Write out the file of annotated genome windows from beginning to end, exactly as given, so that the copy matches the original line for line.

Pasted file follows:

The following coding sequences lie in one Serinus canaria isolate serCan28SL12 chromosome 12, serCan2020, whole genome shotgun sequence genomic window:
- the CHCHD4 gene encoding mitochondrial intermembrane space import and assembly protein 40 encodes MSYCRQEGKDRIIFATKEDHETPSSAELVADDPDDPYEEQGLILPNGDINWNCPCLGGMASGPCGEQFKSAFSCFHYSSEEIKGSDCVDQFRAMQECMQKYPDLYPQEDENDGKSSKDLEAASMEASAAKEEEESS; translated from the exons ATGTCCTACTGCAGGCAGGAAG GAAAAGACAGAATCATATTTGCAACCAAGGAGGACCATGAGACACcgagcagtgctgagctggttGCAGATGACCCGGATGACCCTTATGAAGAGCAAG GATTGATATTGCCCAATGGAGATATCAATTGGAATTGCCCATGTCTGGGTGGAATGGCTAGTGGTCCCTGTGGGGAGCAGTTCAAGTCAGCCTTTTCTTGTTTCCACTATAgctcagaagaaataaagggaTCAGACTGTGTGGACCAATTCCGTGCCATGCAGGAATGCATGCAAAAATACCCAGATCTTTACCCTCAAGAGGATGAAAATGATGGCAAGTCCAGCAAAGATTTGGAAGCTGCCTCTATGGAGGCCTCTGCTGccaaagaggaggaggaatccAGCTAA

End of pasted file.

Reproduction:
The following coding sequences lie in one Serinus canaria isolate serCan28SL12 chromosome 12, serCan2020, whole genome shotgun sequence genomic window:
- the CHCHD4 gene encoding mitochondrial intermembrane space import and assembly protein 40 encodes MSYCRQEGKDRIIFATKEDHETPSSAELVADDPDDPYEEQGLILPNGDINWNCPCLGGMASGPCGEQFKSAFSCFHYSSEEIKGSDCVDQFRAMQECMQKYPDLYPQEDENDGKSSKDLEAASMEASAAKEEEESS; translated from the exons ATGTCCTACTGCAGGCAGGAAG GAAAAGACAGAATCATATTTGCAACCAAGGAGGACCATGAGACACcgagcagtgctgagctggttGCAGATGACCCGGATGACCCTTATGAAGAGCAAG GATTGATATTGCCCAATGGAGATATCAATTGGAATTGCCCATGTCTGGGTGGAATGGCTAGTGGTCCCTGTGGGGAGCAGTTCAAGTCAGCCTTTTCTTGTTTCCACTATAgctcagaagaaataaagggaTCAGACTGTGTGGACCAATTCCGTGCCATGCAGGAATGCATGCAAAAATACCCAGATCTTTACCCTCAAGAGGATGAAAATGATGGCAAGTCCAGCAAAGATTTGGAAGCTGCCTCTATGGAGGCCTCTGCTGccaaagaggaggaggaatccAGCTAA